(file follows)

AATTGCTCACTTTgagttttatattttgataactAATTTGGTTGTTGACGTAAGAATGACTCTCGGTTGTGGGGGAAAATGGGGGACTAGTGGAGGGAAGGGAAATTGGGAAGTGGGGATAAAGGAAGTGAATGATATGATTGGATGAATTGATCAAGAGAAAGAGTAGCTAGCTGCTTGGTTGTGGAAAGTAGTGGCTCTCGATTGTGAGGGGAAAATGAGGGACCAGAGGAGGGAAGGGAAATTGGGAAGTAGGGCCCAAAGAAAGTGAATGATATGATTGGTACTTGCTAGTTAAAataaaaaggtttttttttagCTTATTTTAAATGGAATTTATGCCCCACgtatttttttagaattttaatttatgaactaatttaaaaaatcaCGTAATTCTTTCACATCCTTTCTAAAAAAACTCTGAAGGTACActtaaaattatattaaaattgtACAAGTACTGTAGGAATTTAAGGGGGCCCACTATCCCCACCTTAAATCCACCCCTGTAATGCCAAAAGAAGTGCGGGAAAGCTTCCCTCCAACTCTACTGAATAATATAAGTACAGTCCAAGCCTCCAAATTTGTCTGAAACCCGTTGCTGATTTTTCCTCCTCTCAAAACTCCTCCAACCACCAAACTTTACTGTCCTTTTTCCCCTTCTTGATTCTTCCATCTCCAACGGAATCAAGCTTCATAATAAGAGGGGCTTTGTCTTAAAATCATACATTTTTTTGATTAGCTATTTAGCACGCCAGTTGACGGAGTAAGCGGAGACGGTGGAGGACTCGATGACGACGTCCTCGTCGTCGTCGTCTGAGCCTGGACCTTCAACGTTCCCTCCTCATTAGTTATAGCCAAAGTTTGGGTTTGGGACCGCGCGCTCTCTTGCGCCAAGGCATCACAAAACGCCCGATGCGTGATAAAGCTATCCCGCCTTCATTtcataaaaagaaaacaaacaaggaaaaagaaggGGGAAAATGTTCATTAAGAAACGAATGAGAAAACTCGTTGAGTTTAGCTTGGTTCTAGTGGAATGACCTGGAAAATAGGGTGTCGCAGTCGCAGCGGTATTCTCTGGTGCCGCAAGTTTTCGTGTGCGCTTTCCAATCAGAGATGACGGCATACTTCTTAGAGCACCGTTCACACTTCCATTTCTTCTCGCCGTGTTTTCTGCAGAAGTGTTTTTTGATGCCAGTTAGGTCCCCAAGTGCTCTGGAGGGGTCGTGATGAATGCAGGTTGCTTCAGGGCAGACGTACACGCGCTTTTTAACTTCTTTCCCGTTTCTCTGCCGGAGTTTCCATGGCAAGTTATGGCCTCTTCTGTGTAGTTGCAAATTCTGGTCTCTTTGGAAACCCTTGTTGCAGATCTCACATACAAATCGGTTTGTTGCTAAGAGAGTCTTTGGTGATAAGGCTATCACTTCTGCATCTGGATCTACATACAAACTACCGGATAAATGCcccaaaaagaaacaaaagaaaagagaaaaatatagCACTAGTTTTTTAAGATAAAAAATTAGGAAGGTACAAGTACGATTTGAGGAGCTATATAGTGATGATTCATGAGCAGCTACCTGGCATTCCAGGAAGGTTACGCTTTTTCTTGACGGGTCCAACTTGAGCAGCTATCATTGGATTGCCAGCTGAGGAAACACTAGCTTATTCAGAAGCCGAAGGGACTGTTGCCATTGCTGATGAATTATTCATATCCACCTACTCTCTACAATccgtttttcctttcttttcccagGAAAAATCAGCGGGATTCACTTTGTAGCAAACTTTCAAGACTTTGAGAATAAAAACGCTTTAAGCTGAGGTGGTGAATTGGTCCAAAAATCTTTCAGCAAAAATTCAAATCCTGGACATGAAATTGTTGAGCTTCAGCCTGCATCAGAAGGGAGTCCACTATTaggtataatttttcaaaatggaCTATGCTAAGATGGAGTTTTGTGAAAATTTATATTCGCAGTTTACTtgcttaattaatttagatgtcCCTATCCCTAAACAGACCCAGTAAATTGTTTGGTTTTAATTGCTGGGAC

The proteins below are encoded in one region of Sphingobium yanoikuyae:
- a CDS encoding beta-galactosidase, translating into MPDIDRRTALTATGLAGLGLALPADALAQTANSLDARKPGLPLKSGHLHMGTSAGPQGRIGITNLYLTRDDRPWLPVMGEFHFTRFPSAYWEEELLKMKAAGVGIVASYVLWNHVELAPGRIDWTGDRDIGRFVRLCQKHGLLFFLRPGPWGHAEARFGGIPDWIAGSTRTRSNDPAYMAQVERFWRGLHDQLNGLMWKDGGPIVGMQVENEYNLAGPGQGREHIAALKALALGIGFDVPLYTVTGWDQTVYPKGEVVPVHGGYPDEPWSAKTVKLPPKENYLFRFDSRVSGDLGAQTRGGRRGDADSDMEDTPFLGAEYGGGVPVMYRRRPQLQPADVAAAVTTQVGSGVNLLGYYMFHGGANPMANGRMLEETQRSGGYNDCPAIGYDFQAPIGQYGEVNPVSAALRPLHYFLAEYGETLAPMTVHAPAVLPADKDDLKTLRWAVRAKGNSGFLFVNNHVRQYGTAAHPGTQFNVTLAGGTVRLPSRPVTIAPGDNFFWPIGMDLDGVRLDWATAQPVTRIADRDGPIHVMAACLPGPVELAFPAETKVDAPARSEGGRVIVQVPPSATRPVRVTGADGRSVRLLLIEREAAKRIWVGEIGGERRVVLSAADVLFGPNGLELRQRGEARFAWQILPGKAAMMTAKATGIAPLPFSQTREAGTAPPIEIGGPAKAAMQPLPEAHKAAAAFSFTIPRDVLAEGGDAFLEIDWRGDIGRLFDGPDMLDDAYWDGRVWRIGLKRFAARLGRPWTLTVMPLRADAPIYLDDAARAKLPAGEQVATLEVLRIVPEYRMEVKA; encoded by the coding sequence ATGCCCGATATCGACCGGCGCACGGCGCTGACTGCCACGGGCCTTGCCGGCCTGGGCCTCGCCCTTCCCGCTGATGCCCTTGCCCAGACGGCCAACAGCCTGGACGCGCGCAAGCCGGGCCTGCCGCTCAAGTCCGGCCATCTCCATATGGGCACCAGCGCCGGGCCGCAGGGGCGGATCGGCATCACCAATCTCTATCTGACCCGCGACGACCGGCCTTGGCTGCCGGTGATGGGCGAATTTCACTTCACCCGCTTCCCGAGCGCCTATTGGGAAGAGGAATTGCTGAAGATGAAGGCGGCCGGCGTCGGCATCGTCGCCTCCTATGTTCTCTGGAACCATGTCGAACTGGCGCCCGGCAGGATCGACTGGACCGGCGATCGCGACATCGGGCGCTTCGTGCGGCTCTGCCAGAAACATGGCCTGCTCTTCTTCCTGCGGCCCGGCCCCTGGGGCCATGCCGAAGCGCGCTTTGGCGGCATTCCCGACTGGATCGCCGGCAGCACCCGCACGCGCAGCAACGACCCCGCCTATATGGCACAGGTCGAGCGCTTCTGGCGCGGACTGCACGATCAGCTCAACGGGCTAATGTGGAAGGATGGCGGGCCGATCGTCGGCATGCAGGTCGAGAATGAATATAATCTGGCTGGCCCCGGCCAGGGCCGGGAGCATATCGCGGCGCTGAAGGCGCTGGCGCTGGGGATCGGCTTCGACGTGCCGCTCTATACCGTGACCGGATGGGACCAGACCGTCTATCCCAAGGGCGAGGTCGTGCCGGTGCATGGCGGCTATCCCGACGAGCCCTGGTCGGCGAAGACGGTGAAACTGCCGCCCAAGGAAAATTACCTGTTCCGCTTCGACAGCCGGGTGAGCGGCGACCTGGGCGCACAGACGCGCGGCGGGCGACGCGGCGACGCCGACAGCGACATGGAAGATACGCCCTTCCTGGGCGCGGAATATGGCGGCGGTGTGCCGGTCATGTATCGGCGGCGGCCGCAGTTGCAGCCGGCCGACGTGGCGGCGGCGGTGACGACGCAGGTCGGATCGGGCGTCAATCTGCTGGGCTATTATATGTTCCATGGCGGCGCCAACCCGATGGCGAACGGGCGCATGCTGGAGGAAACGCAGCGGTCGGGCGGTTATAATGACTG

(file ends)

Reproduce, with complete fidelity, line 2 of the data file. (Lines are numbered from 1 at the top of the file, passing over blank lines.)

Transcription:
The proteins below are encoded in one region of Sphingobium yanoikuyae: